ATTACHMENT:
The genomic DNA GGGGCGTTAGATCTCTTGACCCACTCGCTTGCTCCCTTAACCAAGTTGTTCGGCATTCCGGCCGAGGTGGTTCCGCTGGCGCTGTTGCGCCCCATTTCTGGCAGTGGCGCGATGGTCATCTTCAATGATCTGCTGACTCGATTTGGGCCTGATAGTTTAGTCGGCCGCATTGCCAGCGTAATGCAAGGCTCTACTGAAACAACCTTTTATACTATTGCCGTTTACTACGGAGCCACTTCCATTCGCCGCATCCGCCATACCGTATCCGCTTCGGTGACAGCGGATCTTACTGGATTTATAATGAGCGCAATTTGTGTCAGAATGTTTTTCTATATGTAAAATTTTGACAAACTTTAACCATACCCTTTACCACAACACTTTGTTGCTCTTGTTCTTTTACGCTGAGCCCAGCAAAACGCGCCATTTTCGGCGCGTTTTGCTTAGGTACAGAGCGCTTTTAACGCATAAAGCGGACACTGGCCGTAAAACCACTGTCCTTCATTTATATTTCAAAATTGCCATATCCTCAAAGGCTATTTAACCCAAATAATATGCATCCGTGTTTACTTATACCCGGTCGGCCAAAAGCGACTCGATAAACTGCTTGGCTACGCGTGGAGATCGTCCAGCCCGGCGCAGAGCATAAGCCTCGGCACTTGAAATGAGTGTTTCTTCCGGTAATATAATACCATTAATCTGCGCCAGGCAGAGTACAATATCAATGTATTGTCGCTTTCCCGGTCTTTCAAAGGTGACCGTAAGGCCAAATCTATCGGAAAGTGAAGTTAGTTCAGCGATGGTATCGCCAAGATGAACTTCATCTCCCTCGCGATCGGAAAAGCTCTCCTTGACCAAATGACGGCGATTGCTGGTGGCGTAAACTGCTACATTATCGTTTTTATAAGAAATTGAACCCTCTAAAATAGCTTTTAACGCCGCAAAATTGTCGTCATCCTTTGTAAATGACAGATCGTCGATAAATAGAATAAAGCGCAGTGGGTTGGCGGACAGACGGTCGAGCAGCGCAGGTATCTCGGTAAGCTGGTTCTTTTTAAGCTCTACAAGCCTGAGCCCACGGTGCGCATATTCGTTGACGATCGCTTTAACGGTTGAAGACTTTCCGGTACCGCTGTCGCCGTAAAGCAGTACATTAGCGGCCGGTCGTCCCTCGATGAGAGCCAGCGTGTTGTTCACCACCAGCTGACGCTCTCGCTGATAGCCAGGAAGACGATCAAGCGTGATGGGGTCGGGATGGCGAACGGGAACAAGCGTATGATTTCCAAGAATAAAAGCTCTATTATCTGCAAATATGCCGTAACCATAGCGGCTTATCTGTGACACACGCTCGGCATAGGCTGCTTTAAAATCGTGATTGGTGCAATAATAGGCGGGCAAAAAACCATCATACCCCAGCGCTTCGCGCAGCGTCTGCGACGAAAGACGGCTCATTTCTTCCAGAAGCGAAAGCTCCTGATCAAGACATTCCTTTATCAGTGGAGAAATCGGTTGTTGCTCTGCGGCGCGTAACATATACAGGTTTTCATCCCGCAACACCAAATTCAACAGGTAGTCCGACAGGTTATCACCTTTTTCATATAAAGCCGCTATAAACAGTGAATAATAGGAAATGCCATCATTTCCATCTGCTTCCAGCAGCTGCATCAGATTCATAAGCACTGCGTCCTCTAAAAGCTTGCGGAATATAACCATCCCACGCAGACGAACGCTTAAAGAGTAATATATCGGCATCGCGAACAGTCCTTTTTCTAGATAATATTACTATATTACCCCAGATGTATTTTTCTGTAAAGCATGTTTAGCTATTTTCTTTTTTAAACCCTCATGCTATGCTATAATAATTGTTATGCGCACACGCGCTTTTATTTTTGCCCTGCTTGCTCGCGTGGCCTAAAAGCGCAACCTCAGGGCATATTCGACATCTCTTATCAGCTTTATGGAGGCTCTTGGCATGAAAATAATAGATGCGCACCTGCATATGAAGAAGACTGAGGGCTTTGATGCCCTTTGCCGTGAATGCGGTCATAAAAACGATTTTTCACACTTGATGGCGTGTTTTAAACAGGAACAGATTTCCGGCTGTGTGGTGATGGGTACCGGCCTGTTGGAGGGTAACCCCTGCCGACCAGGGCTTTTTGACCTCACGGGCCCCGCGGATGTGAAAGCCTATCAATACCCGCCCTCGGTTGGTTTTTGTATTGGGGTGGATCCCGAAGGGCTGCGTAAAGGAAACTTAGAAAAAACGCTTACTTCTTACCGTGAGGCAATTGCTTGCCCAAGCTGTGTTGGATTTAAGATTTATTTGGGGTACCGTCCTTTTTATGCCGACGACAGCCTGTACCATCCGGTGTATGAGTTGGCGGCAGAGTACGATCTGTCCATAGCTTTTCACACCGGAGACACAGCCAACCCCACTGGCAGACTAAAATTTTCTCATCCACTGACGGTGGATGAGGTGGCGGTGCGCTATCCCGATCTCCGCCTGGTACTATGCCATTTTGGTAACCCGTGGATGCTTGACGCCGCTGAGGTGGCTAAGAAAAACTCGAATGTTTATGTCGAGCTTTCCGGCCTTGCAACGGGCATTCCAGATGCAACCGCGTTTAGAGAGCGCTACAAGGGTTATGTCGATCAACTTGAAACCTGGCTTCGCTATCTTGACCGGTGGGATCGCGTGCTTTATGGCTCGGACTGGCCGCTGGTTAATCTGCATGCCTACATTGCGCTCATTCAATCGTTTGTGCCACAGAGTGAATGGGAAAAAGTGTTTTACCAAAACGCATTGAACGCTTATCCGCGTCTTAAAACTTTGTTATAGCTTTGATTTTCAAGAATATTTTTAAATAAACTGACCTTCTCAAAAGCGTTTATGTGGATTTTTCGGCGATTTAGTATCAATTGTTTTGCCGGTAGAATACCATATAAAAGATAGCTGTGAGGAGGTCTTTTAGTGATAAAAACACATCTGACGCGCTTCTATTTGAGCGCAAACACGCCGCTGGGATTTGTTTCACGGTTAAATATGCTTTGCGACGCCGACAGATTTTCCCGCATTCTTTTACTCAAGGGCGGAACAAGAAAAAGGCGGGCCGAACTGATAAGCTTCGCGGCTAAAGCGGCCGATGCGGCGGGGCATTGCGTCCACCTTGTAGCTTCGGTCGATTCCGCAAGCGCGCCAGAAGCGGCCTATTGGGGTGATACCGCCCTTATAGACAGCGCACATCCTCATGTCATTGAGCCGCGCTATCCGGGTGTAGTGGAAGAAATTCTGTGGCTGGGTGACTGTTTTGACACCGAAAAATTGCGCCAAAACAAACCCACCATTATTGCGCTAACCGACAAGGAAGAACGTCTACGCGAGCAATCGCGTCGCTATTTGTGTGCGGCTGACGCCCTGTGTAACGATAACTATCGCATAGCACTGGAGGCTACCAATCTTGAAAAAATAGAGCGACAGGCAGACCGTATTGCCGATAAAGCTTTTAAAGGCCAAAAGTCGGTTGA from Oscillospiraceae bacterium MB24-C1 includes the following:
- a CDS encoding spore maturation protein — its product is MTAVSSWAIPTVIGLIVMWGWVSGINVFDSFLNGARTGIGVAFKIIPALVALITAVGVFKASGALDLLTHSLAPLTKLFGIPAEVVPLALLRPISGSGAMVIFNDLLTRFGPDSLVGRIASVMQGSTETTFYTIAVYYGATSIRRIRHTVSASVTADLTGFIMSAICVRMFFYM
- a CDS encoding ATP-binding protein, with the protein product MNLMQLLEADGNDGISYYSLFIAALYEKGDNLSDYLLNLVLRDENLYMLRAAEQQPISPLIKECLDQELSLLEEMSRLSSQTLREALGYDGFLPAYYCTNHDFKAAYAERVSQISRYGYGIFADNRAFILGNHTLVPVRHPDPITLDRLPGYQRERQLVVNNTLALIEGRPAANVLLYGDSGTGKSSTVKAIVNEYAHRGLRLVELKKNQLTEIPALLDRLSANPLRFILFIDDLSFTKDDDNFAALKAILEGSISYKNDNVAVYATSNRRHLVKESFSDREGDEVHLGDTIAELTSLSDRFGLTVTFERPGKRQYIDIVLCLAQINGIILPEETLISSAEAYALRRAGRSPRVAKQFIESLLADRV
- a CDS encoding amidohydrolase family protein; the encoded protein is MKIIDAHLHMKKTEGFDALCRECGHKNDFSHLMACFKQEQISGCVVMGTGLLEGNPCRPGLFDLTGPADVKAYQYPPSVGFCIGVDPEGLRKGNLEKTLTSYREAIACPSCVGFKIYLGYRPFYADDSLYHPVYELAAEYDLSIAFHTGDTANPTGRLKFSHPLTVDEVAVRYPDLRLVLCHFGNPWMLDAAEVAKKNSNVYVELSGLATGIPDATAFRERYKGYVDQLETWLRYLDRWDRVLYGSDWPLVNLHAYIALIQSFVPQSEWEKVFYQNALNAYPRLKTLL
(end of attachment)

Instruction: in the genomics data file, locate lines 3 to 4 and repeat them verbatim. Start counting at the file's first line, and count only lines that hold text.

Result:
- a CDS encoding ATP-binding protein, with the protein product MNLMQLLEADGNDGISYYSLFIAALYEKGDNLSDYLLNLVLRDENLYMLRAAEQQPISPLIKECLDQELSLLEEMSRLSSQTLREALGYDGFLPAYYCTNHDFKAAYAERVSQISRYGYGIFADNRAFILGNHTLVPVRHPDPITLDRLPGYQRERQLVVNNTLALIEGRPAANVLLYGDSGTGKSSTVKAIVNEYAHRGLRLVELKKNQLTEIPALLDRLSANPLRFILFIDDLSFTKDDDNFAALKAILEGSISYKNDNVAVYATSNRRHLVKESFSDREGDEVHLGDTIAELTSLSDRFGLTVTFERPGKRQYIDIVLCLAQINGIILPEETLISSAEAYALRRAGRSPRVAKQFIESLLADRV
- a CDS encoding amidohydrolase family protein; the encoded protein is MKIIDAHLHMKKTEGFDALCRECGHKNDFSHLMACFKQEQISGCVVMGTGLLEGNPCRPGLFDLTGPADVKAYQYPPSVGFCIGVDPEGLRKGNLEKTLTSYREAIACPSCVGFKIYLGYRPFYADDSLYHPVYELAAEYDLSIAFHTGDTANPTGRLKFSHPLTVDEVAVRYPDLRLVLCHFGNPWMLDAAEVAKKNSNVYVELSGLATGIPDATAFRERYKGYVDQLETWLRYLDRWDRVLYGSDWPLVNLHAYIALIQSFVPQSEWEKVFYQNALNAYPRLKTLL